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Volume 4: The Self

This particular volume is a cherished favorite. The main focus of the issue is on the work of Roberto Assagioli, who developed the psychotherapeutic model of psychosynthesis.  In “Self as Phoenix,” Betty Maxwell compares Assagioli’s and Dabrowski’s developmental theories. The two moral exemplars who appear in this volume, Peace Pilgrim and Etty Hillesum, will inspire everyone who reads about them. Annemarie Roeper has a lovely essay on “The Reality of the Self.” 

Volume 3: The Possible Human

Drawn toward visions of the possibilities of humanity, Advanced Development is dedicated to providing glimpses of the evolutionary potential of the human race. The theme for this issue, “The Possible Human,” was inspired by the work of Jean Houston, the theorist/humanitarian we bring to you in these pages. Dr. Houston perceives us to be on the brink of a major world transformation, a “whole system phenomenological shift.”  The expansion of our capacities for wisdom, for compassion, for cooperation, is within our reach now.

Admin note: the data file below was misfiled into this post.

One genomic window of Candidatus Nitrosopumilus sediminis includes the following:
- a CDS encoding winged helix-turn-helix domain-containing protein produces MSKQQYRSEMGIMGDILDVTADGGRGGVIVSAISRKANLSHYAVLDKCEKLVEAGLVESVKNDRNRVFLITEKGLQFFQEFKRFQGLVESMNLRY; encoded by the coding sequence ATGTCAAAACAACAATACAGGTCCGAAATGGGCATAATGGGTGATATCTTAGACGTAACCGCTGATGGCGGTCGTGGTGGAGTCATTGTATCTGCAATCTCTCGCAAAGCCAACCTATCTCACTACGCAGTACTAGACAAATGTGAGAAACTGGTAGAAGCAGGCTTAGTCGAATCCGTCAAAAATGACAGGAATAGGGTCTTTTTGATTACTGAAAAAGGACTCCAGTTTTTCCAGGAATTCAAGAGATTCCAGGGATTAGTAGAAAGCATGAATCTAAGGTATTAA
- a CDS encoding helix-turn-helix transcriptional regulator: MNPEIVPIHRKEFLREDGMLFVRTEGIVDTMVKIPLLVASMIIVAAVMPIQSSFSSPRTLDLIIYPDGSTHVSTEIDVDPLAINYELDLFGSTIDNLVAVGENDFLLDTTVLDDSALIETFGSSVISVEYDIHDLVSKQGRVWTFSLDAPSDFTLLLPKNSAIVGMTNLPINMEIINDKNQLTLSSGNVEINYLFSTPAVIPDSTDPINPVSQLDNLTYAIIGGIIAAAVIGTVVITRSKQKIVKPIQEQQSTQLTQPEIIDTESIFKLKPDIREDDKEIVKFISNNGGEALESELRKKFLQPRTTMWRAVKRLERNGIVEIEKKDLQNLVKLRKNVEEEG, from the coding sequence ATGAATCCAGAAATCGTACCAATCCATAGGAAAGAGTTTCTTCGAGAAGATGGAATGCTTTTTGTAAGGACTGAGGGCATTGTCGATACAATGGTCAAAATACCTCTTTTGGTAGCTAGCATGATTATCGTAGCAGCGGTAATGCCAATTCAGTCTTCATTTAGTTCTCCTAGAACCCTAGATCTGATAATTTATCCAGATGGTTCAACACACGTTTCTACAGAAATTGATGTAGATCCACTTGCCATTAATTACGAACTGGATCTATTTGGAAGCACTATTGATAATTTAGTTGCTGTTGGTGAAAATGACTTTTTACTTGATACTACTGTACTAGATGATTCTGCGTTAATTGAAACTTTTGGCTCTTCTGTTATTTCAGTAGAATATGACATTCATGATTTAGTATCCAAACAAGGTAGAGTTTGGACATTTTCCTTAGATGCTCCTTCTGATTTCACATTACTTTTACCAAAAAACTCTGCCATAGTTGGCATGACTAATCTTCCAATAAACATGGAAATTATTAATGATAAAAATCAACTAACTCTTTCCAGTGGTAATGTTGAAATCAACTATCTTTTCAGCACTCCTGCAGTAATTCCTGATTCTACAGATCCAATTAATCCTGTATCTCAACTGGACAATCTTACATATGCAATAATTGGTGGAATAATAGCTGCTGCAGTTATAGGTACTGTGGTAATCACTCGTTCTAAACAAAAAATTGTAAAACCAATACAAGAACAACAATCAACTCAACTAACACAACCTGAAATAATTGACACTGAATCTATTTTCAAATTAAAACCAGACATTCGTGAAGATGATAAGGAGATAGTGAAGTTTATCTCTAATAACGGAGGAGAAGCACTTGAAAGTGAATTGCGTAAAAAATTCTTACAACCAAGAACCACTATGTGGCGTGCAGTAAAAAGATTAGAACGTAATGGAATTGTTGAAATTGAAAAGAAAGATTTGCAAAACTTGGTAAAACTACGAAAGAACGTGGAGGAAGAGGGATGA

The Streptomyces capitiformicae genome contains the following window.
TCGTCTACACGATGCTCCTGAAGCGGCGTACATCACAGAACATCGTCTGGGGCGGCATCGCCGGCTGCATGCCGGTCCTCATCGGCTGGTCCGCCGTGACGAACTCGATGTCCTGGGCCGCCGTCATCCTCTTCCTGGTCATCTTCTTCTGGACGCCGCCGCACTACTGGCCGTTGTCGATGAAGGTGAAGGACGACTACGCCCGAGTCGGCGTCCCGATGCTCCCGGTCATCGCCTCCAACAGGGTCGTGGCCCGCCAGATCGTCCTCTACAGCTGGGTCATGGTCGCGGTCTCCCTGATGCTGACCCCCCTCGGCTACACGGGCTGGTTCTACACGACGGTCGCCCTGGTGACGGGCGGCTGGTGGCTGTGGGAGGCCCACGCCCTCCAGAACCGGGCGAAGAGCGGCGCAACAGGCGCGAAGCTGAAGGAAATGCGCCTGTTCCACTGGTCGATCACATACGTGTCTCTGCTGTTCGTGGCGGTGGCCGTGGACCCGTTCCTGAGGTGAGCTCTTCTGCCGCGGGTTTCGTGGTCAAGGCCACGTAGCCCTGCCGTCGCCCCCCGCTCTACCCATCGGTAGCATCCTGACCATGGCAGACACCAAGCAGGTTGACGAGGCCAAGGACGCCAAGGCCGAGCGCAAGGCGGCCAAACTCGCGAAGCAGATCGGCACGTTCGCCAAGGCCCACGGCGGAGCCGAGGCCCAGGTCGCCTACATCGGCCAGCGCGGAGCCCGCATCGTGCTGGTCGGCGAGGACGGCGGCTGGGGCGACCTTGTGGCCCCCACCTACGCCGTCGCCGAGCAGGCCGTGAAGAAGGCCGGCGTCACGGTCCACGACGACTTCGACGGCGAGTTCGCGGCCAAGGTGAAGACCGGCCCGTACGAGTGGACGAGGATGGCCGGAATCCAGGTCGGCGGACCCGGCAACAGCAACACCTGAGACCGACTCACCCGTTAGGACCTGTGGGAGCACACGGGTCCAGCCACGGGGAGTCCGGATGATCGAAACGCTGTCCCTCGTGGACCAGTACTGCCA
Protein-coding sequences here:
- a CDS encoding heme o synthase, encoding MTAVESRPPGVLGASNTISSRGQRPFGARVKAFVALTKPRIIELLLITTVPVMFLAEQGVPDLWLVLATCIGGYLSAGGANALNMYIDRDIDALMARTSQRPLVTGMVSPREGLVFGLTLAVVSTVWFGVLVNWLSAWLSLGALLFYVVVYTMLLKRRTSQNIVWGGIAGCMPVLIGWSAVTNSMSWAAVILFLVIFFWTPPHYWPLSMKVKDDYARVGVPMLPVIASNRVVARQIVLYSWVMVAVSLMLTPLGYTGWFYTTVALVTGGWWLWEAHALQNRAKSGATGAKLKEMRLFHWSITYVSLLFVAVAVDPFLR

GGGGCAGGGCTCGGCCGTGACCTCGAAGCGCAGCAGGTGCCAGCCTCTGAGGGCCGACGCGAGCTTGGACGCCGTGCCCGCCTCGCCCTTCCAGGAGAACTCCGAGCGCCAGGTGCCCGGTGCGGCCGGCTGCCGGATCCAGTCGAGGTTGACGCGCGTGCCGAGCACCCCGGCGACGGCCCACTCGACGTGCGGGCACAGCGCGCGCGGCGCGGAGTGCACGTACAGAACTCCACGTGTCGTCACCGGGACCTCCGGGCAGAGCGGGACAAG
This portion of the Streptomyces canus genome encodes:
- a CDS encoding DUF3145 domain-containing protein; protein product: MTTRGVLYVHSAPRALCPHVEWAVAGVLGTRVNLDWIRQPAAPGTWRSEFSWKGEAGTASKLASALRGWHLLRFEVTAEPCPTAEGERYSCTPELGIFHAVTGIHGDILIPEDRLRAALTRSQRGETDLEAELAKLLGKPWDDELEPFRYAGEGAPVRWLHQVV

Volume 2

This unique volume focuses on the contributions of Carl G. Jung but also has articles on Kazimierz Dabrowski and one of the founders of family therapy, Virginia Satir. Two articles in this compilation have been cited quite frequently in the literature on gifted adults:  “Warts and Rainbows: Issues in Psychotherapy of the Gifted” by Deirdre V. Lovecky and “The Gifted Woman as Impostor” by Lee Anne Bell. 

Volume 1

This inaugural issue focuses on “Positive Disintegration,” a construct of Kazimierz Dabrowski, who studied gifted, creative, and eminent individuals and provided the first framework for understanding the emotional development of the gifted—their intensity, sensitivity, and drive toward self-perfection. In Dabrowski’s theory, positive disintegration is a breakthrough in the developmental process—a critical period in the service of higher level development, in which structures of lower value disintegrate so that higher ones can be formed.

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